In theory, modern bilge pumps make it possible to keep the vessel afloat in the event of a leak. They also allow for small quantities of water to be removed from the bilge.
Although the presence of a “manual bilge pumping device” is mandatory, it is generally not sufficient in the event of significant water ingress. For this reason, pleasure craft generally have modern, electric bilge pumps (12V or 24V DC).
These bilge pumps may have manual or automatic (cyclical) switches, or they may be activated by a float switch. They can be installed permanently, or you can have a mobile model that can be placed as close as possible to the water ingress point.
A hull leak just 150 mm (6 inches) in diameter will allow more than 30 m3 (30,000 liters) of water on board per hour. That is an enormous volume of water, and it can be removed only by a suitable pumping system.
To ensure the best possible performance from your bilge pump(s) in the event of an emergency, there are a number of important factors to consider:
- Limit the length of the pressure and suction lines. (The pipes exert significant resistance – friction – so the farther the device needs to pump, the lower its output will be.)
Ideally, the distance between the pump and the through-full should be no greater than 1 meter.
- Try to limit the pump’s exertion by choosing the correct discharge pipe size (26 mm for a medium-sized pump and 36 mm for a high-capacity pump).
- Always install a single pump per discharge line. Two pumps installed on the same line will not work any better than one pump on its own.
- Clean the bilge on a regular basis, removing any debris that could block a switch or damage a pump
- Test your bilge pump(s) periodically.
1. Manual Bilge Pumps
Manual bilge pumps require continuous muscle strength provided by a crew member in order to work. The crew member who is pumping will not be available to seal off the leak 6,000 l/h.
Whale Titan Manual Pump
A mobile pump with output around 2,000 l/h, capable of removing water from a 3 cm diameter leak. Plastimo Hand Pump
2. Electric Bilge Pumps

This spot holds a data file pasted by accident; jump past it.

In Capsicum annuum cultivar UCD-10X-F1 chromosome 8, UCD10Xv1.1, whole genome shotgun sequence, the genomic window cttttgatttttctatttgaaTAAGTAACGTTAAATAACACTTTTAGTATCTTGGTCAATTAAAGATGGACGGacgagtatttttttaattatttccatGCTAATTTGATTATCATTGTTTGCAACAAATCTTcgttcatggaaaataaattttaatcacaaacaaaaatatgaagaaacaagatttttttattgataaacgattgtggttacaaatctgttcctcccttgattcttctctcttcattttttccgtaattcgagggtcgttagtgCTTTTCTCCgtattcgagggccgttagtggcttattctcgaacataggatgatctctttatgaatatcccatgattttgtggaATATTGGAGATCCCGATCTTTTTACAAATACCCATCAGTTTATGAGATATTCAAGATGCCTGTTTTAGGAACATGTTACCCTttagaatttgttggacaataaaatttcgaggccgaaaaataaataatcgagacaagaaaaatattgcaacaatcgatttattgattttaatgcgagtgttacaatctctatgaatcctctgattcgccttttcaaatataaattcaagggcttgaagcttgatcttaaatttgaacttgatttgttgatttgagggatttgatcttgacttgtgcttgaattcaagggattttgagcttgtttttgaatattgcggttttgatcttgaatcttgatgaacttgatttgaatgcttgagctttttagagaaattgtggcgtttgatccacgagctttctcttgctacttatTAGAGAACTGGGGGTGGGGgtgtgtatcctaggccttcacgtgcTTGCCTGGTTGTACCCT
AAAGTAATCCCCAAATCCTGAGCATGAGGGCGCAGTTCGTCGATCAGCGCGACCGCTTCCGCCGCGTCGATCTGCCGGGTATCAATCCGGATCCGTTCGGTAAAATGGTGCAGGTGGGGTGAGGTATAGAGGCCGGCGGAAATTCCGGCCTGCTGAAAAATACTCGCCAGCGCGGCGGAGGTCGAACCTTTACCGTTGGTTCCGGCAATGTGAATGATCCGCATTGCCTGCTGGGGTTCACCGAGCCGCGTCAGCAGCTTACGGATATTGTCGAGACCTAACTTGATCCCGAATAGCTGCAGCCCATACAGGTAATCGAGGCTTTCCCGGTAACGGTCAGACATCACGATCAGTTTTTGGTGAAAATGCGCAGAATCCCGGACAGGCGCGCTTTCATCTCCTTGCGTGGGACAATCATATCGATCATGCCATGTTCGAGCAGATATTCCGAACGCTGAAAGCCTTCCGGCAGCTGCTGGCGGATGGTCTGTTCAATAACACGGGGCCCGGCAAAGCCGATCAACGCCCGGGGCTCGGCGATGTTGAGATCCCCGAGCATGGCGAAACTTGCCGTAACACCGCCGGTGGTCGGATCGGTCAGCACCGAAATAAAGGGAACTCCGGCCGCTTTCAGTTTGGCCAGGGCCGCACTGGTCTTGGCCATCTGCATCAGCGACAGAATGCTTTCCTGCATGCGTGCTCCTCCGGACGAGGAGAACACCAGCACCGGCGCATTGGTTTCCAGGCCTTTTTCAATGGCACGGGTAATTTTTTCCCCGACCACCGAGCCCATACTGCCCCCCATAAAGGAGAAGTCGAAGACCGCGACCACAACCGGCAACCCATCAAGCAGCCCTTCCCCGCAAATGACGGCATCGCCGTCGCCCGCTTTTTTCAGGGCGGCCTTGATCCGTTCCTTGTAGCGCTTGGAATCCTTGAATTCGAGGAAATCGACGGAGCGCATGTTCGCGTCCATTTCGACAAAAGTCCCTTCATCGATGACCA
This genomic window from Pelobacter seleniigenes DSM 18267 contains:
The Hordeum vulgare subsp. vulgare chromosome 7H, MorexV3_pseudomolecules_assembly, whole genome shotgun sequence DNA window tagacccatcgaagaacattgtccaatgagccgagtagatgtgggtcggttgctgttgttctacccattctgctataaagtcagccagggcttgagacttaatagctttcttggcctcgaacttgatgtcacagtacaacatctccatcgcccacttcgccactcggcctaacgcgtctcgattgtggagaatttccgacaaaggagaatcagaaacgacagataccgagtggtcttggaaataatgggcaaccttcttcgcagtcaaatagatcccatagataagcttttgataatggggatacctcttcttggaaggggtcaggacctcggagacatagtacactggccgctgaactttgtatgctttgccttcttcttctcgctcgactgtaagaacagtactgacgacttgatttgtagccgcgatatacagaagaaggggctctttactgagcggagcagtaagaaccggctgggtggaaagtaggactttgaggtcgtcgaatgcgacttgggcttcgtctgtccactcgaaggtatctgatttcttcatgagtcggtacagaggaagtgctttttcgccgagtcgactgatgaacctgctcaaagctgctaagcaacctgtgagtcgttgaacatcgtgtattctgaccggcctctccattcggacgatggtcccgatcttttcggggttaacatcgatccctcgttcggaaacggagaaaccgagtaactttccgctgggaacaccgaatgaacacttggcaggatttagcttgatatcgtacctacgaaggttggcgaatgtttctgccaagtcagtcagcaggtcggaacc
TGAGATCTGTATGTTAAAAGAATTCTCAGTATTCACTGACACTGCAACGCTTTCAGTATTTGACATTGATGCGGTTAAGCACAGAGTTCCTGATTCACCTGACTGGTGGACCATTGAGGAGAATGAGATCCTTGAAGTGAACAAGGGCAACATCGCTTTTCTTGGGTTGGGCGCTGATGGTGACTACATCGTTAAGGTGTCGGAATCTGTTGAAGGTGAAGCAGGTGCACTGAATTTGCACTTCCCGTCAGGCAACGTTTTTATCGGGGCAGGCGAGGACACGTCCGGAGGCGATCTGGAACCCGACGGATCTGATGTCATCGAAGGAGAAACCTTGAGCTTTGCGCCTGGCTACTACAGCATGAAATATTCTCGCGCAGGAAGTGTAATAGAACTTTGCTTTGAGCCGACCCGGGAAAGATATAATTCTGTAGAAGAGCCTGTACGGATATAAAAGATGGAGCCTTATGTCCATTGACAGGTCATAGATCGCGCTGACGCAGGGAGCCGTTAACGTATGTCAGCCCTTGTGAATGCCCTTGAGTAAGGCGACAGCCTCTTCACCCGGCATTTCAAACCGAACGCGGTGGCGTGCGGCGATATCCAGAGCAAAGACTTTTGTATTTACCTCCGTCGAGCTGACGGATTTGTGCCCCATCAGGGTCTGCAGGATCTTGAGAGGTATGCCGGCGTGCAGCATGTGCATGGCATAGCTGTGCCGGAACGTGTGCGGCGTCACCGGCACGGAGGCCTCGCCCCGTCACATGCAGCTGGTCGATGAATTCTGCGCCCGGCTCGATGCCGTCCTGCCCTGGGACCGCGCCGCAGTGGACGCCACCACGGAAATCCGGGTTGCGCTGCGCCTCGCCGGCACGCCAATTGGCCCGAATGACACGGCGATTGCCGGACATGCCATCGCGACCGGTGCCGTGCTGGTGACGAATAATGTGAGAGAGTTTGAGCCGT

Some electric bilge pumps are submersible, while others operate remotely. Submersible pumps have shorter pipes and, as a result, greater discharge capacity.
Remote pumps offer lower discharge capacity (due to the resistance of the suction pipes). However, the strainer (at the end of the suction pipe) can be maneuvered into the depths of the most cramped hold.
In general, attached submersible bilge pumps with an external contactor are the most powerful pumps available.
Triggered by a switch or contactor, they can pump up to 14,000 l/h. Installing two such pumps, each one with its own discharge through-hull serious increases the likelihood than an offshore cruiser can counteract a severe leak, as long as the vessel’s electrical system remains operational.
A good alternative to the fixed installation of a second bilge pump (and the second through-hull to go with it) is to have a powerful, submersible, mobile electric bilge pump on board, with a capacity of up to 10,000 l/h.
Gianneschi Maxi Sub
Automatic submersible bilge pumps work without a contactor, following an unending cycle, starting up for one second every two minutes. If water is present, the pump will continue to work until the next reset. While these electronic systems function without a contactor, the pump motors undergo considerably more strain than on models with contactors. 7,500 l/h.
These same models are also available in a more compact size (less than 21 mm high) for small boats with shallow bilges. Be aware, however, that its output capacity is lower, at 3,400 l/h.
On immersible bilge pumps with a built-in trigger systems, the casing holds a float switch that triggers the pump when the water reaches a certain level. These are compact, medium-power systems (4,000 l/h).
Here you’ll find the Rule RM 1100.
These remote bilge pumps, featuring a bronze body and flexible rotor, can remove hydrocarbon-laden water or ballast water with their filters, which can fit into any spot, even in otherwise inaccessible places.
Here you’ll find the Marco UP1, which pumps at a rate of 5,000 l/h.
Remote diaphragm bilge pumps run dry without being submersed, but only siphon clean water.
Here you’ll find the Jabsco 33600, which pumps at a rate of 2,000 l/h.
Keep your bilge clear at all times so that you can rely on your bilge pump to work effectively when it counts.
After all, it would be an awful shame if a piece of debris blocked the pump at a crucial moment, causing your boat to sink!